Dutch flood defences show what can be achieved with investment

Alok Jha

Former Science Correspondent

In 1953, The Netherlands was struck by one of the most destructive storms in its history. Winds pummeled the western coast of this low-lying country and water surged into the towns and cities near the coast.

Almost 2,000 people died and, as a result of the tragedy, the Dutch government began an ambitious, long-term plan to defend its country against the sea.

The centrepiece of that plan is the Delta Works programme in the south west of the country. Completed in 1997 with the opening of the enormous Maeslantkering storm surge barrier near Rotterdam, this is a system of 13 dams and moveable gates that sit in the Rhine-Meuse-Scheldt delta.

The system cost tens of billions of euros over more than four decades and includes thousands of kilometres of dikes and canals that can carry away excess water and levees along the coasts.

Each arm of the Maeslantkering barrier, which can protect the port city of Rotterdam against storm surges up to three metres higher than normal, is the size of the Eiffel Tower. Within a few hours, these huge steel structures can be moved into place to block the channel that flows to the city.

The Netherlands spends €1 billion every year maintaining large-scale flood defences like these. In a country where 40% of the land is below sea level and 60% of the country at risk from floods, they have little choice.

But not every measure to protect against flood waters is so huge.

Inspired by old Dutch canal boats, architects in Delft have also designed homes that float, moving with the water around them as it rises and falls. They might be a little more expensive than a traditional home, but the flexibility and safety they can afford to people in flood-prone regions is surely worth the extra cost.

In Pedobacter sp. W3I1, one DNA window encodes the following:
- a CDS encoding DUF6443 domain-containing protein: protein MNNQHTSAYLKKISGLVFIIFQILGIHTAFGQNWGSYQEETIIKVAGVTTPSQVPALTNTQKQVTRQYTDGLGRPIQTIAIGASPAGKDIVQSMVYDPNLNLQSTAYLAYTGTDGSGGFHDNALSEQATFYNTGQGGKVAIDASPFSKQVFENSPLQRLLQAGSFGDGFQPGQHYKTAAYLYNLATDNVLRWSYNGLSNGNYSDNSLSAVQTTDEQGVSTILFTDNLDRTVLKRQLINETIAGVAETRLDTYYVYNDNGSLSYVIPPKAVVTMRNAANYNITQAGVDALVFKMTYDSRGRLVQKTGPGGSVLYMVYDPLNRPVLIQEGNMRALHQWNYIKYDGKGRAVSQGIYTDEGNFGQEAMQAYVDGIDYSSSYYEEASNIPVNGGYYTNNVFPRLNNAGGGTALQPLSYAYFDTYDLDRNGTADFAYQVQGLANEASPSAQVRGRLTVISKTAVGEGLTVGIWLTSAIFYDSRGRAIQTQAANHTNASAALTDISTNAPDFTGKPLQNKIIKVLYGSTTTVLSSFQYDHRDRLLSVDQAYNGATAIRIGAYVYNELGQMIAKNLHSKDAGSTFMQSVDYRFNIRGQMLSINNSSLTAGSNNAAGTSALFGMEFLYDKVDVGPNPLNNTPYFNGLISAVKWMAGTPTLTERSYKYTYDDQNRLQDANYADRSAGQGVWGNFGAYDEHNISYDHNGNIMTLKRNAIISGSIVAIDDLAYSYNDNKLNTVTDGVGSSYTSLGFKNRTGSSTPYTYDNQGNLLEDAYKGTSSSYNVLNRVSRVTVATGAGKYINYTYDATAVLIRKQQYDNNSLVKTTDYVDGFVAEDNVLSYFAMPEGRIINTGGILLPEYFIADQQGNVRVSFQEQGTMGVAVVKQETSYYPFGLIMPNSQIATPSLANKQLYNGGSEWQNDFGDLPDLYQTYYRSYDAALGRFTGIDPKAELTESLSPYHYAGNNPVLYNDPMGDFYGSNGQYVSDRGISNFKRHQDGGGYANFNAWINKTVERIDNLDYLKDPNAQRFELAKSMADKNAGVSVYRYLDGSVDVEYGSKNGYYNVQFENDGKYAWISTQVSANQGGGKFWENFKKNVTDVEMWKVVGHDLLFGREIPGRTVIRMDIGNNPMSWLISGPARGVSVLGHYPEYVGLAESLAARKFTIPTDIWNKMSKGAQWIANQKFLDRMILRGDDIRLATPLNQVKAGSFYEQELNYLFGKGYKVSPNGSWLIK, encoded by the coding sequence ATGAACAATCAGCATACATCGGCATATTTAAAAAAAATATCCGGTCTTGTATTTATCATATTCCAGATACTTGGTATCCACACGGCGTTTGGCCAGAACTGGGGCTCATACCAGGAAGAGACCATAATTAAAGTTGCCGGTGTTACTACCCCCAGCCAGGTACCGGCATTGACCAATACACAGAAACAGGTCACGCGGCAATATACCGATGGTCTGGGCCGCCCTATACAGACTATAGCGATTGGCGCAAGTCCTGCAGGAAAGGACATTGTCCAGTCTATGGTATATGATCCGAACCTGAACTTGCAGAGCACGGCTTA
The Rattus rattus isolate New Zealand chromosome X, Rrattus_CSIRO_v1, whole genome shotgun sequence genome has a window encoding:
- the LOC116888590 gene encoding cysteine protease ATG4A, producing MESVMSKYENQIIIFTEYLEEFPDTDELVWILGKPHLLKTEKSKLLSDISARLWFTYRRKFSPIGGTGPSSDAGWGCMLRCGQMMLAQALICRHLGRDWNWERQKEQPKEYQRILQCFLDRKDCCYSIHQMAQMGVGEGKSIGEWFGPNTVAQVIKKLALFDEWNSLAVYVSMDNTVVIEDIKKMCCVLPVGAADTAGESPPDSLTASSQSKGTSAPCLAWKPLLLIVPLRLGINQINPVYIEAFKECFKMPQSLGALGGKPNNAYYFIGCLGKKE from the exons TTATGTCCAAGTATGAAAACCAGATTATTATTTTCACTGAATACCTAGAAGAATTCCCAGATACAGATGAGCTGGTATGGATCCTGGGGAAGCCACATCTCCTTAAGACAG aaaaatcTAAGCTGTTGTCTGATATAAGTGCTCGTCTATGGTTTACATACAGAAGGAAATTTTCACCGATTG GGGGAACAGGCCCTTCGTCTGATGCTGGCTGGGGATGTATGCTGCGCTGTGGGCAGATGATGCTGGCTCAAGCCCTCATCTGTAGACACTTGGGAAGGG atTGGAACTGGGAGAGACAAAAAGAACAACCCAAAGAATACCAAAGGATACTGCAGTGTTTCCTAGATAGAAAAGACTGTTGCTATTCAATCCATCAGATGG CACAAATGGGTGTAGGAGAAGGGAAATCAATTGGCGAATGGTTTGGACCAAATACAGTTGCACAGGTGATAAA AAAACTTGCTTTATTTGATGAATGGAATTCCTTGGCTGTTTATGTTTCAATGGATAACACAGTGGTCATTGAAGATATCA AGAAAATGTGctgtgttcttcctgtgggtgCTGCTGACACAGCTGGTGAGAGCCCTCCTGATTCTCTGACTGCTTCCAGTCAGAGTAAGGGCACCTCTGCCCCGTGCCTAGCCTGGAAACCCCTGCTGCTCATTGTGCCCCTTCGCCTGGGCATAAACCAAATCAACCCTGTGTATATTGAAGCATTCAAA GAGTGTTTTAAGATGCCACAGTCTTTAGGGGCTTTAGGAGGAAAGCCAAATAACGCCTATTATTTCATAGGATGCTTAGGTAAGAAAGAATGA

And in the centre of Rotterdam, which like other cities is covered in concrete, locals have found innovative ways to let rain water flow around without causing damage.

Green roofs and small parks and gardens absorb water, restoring the city's ability to return water to the ground instead of running off onto the footpaths and around buildings. And at Water Square, the sunken public space can be used as a basketball court or amphitheatre on dry days. But if heavy rain falls, it also acts as a temporary reservoir to control the flow of excess water.

Architects in Delft have designed homes that float. Credit: ITV News

Arnoud Molenaar, Rotterdam's Chief Resilience Officer, says that the Dutch have water management in their DNA. It helps that just under half of their country is below sea level, so keeping water at bay is critical to their survival. But he says his fellow countrymen are also good at thinking long-term and translating their needs in 100 years' time into points for action today.

That's reflected even in the huge infrastructure projects such as the Maeslantkering barrier. After I was shown around the facility by manager Mark Walraven, he told me that, although the barrier's design takes into account future sea-level rise due to climate change, it will only be effective for about a century.

After that, they will need something even more impressive to keep the flood waters at bay.